Bryant thinks that “holding students back for a year and giving them extra help” is all that’s needed to improve achievement. First of all, this former deputy sheriff, turned insurance investigator, turned politician, has no background in education and has apparently done no research into the dangers of grade retention.

Second, he’s wrong.

…said Monty Neill, executive director of the National Center for Fair and Open Testing (also known as FairTest), the advocacy group that has long fought against the widespread use of standardized tests. “In Florida, they found higher test scores in the beginning for the kids who were held back, but the gains dissipated over a few years.”

It’s not just in Florida. Research has shown that retained students often show short term improvement, but the long term effects of retention are generally negative, including continued low achievement and higher than average drop-out rate (which increases to more than 90% for children retained more than once).

TEACH READING, NOT TEST-TAKING…

Neill says the fact that fewer kids were held back last year may be a result of improved reading skills, but could also be “because teachers are prepping them better for the test.”

Standardized tests measure household income, so it’s no wonder that schools with high rates of child poverty have plenty of low scorers. One of the schools discussed in the article by Chiles, had a 100% free and reduced lunch population.

This doesn’t mean that schools shouldn’t try to do all they can to help high-poverty students learn. It does mean, however, that, until the economic playing field has been leveled, the academic playing field will remain uneven. It means that it’s unreasonable to expect schools to carry the entire burden of responsibility for the effects of poverty. It means that it’s unreasonable to punish students for failure to pass a single, arbitrary, achievement test.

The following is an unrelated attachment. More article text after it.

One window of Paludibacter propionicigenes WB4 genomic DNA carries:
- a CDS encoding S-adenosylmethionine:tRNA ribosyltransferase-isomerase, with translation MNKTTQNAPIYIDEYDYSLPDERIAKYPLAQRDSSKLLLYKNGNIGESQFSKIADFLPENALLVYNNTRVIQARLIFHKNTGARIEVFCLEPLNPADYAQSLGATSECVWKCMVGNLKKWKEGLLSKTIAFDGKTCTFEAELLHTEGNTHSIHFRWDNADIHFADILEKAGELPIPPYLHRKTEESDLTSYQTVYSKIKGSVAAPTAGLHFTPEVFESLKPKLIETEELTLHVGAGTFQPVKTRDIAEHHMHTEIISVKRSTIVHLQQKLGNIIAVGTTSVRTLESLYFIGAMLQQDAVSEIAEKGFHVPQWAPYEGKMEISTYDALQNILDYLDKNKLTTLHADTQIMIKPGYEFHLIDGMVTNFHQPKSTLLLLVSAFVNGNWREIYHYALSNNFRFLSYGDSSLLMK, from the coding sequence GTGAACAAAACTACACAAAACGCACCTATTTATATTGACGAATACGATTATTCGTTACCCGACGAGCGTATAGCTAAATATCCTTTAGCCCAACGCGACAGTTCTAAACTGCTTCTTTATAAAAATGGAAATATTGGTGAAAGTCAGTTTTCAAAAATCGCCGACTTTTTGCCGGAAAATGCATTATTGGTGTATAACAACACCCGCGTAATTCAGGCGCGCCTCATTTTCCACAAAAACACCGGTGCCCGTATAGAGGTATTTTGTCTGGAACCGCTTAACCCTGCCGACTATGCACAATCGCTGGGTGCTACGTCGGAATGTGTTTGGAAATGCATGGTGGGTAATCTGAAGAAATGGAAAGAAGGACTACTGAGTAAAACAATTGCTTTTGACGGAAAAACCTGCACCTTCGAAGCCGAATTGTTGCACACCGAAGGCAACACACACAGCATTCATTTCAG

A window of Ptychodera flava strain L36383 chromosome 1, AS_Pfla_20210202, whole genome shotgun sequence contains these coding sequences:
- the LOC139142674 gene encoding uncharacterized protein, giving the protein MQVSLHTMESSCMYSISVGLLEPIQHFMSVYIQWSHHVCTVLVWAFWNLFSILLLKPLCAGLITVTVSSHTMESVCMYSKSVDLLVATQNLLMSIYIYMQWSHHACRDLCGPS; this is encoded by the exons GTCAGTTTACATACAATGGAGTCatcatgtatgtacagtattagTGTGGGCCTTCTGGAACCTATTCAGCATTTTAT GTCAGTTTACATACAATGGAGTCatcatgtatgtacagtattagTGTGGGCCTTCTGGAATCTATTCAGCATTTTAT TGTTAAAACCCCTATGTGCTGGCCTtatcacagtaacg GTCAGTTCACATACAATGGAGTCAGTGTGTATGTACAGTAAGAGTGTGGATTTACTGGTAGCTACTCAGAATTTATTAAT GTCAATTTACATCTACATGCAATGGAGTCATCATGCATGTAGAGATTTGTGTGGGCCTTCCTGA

Students ought not to be labeled “failures” based on a questionable assessment, and then punished by an outmoded and damaging “intervention” because they are taking longer than a bureaucratically assigned time to learn to read. Higher test scores do not necessarily indicate more or better learning. Standardized achievement test scores are not the only measures of a child’s success. There’s more to education than test scores.

High-poverty students often come into school with fewer academic skills than their wealthier peers.

Robinson said too many of her young students are missing valuable phonemic skills — being able to identify the sound each letter makes — when they first come to Finch in kindergarten. She said the school staff is now concentrating on building a stronger reading foundation before students reach third grade.

Schools ought to concentrate on building a strong foundation for reading in pre-school and kindergarten. Frequent, appropriate assessment is also necessary to monitor a child’s progress and guide instruction. But not all children learn at the same rate. Not all children will learn to read in first grade. Not all children will read at “grade-level”. There is no pedagogical reason for placing high stakes on reading instruction.

There is no pedagogical reason for placing high stakes on reading instruction.

There is no pedagogical reason for placing high stakes on reading instruction.

…OR COMPUTER SKILLS

What worries Magee is the difficulty too many of her current third graders have taking a test on the computer. Few students have computers at home, so they aren’t used to manipulating the mouse.

Are we testing reading skills, test-taking skills, or computer skills?

Instead of lining corporate (Harcourt Educational Measurement, CTB McGraw-Hill, Riverside Publishing, and NCS Pearson) pockets with millions of tax dollars spent on unnecessary, high stakes, and often inappropriate testing, we should spend our money on appropriate assessments, early intervention, and developmentally appropriate instruction. High stakes testing should be eliminated. Forever.

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Posted in Lead, Politics, poverty, Preschool, Privatization, Public Ed, retention, SchoolFunding, Testing, vouchers

2017 Medley #9 – I Have No Words

Poverty, Lead, Public Education, PreSchool, Funding, Food vs. Testing, Vouchers, Retention, Hate Crimes